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2.12.4 Naming and Finding Files

The precise details of the naming of files differ from one computer system to another. Nevertheless, Mathematica provides some fairly general mechanisms that work on all systems.

As mentioned in Section 1.11.2, Mathematica assumes that all your files are arranged in a hierarchy of directories. To find a particular file, Mathematica must know both what the name of the file is, and what sequence of directories it is in.

At any given time, however, you have a current working directory, and you can refer to files or other directories by specifying where they are relative to this directory. Typically you can refer to files or directories that are actually in this directory simply by giving their names, with no directory information.

Manipulating directories.

This gives a string representing your current working directory.

In[1]:= Directory[ ]

Out[1]= /users/sw

This sets your current working directory to be the Packages subdirectory.

In[2]:= SetDirectory["Packages"]

Out[2]= /users/sw/Packages

Now your current working directory is different.

In[3]:= Directory[ ]

Out[3]= /users/sw/Packages

This reverts to your previous working directory.

In[4]:= ResetDirectory[ ]

Out[4]= /users/sw

When you call SetDirectory, you can give any directory name that is recognized by your operating system. Thus, for example, on Unix-based systems, you can specify a directory one level up in the directory hierarchy using the notation .., and you can specify your "home" directory as ~.

Whenever you go to a new directory using SetDirectory, Mathematica always remembers what the previous directory was. You can return to this previous directory using ResetDirectory. In general, Mathematica maintains a stack of directories, given by DirectoryStack[ ]. Every time you call SetDirectory, it adds a new directory to the stack, and every time you call ResetDirectory it removes a directory from the stack.

Special directories.

Whenever you ask for a particular file, Mathematica in general goes through several steps to try and find the file you want. The first step is to use whatever standard mechanisms exist in your operating system or shell.

Mathematica scans the full name you give for a file, and looks to see whether it contains any of the "metacharacters" *, $, ~, ?, [, ", \ and '. If it finds such characters, then it passes the full name to your operating system or shell for interpretation. This means that if you are using a Unix-based system, then constructions like name* and $VAR will be expanded at this point. But in general, Mathematica takes whatever was returned by your operating system or shell, and treats this as the full file name.

For output files, this is the end of the processing that Mathematica does. If Mathematica cannot find a unique file with the name you specified, then it will proceed to create the file.

If you are trying to get input from a file, however, then there is another round of processing that Mathematica does. What happens is that Mathematica looks at the value of the Path option for the function you are using to determine the names of directories relative to which it should search for the file. The default setting for the Path option is the global variable $Path.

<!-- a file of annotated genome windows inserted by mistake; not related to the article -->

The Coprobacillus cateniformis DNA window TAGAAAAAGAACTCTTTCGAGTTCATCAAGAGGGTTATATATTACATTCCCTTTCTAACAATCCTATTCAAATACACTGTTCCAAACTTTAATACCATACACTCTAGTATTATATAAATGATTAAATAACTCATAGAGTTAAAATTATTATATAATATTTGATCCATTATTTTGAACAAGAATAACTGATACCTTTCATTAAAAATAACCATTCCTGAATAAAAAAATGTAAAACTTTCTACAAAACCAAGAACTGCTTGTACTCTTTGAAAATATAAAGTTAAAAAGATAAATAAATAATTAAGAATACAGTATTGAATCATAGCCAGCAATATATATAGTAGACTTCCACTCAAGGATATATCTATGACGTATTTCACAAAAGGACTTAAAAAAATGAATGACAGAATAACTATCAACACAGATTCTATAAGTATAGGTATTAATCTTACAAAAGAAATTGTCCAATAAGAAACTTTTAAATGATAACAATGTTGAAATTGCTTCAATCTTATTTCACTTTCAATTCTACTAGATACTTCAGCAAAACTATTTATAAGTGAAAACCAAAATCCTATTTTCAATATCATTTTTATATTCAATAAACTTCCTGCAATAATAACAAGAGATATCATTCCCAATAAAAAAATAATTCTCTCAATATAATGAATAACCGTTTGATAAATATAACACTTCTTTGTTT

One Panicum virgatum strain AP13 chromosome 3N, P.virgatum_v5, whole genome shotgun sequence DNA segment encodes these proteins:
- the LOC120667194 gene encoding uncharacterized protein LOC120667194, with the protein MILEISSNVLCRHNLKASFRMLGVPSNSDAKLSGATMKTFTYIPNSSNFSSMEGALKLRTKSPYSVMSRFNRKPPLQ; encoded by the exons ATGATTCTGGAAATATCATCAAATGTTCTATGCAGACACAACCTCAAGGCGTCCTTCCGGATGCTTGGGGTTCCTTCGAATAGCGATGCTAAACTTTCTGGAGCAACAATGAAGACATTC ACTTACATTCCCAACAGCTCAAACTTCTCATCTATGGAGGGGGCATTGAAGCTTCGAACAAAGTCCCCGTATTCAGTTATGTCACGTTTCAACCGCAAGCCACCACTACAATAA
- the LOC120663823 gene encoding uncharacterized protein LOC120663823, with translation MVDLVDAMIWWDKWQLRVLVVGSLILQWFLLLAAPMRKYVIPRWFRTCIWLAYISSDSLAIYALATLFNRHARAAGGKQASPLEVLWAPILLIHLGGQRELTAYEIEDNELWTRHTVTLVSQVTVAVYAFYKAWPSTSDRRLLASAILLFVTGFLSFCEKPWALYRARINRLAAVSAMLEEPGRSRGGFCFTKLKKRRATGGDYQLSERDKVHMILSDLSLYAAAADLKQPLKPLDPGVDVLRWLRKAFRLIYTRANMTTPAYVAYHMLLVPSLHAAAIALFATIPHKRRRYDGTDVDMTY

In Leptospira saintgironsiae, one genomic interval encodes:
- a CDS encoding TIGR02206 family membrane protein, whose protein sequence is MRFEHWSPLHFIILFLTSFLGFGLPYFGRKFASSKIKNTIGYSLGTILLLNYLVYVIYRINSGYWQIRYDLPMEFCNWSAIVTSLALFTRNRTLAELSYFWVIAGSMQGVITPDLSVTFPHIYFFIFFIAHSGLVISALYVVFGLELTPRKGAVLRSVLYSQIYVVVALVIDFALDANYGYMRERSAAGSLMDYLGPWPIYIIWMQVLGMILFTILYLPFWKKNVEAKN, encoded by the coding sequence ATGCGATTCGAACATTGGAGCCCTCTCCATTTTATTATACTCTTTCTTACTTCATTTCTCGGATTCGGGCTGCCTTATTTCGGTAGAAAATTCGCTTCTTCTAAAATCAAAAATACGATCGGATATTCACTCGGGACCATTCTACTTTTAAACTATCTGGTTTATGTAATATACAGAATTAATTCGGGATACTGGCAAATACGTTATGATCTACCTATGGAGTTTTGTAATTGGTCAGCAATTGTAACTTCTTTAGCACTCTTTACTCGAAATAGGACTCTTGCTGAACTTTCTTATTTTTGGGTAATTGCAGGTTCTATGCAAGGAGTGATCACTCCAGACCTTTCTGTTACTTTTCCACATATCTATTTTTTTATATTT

Search path for files.

In general, the global variable $Path is defined to be a list of strings, with each string representing a directory. Every time you ask for an input file, what Mathematica effectively does is temporarily to make each of these directories in turn your current working directory, and then from that directory to try and find the file you have requested.

Here is a typical setting for $Path. The current directory (.) and your home directory (~) are listed first.

In[5]:= $Path

Out[5]= {., ~, /users/math/bin, /users/math/Packages}

Getting lists of files in particular directories.

Here is a list of all files in the current working directory whose names end with .m.

In[6]:= FileNames["*.m"]

Out[6]= {alpha.m, control.m, signals.m, test.m}

This lists files whose names start with a in the current directory, and in subdirectories with names that start with P.

In[7]:= FileNames["a*", {".", "P*"}]

Out[7]= {alpha.m, Packages/astrodata, Packages/astro.m,


FileNames returns a list of strings corresponding to file names. When it returns a file that is not in your current directory, it gives the name of the file relative to the current directory. Note that all names are given in the format appropriate for the particular computer system on which they were generated.

Manipulating file names.

You should realize that different computer systems may give file names in different ways. Thus, for example, Windows systems typically give names in the form dir:\dir\#dir\#name, Unix systems in the form dir/dir/name and Macintosh systems in the form :dir:dir:name. The function ToFileName assembles file names in the appropriate way for the particular computer system you are using.

This gives the directory portion of the file name.

In[8]:= DirectoryName["Packages/Math/test.m"]


This constructs the full name of another file in the same directory as test.m.

In[9]:= ToFileName[%, "abc.m"]


If you want to set up a collection of related files, it is often convenient to be able to refer to one file when you are reading another one. The global variable $Input gives the name of the file from which input is currently being taken. Using DirectoryName and ToFileName you can then conveniently specify the names of other related files.

Finding out how to refer to a file currently being read by Mathematica.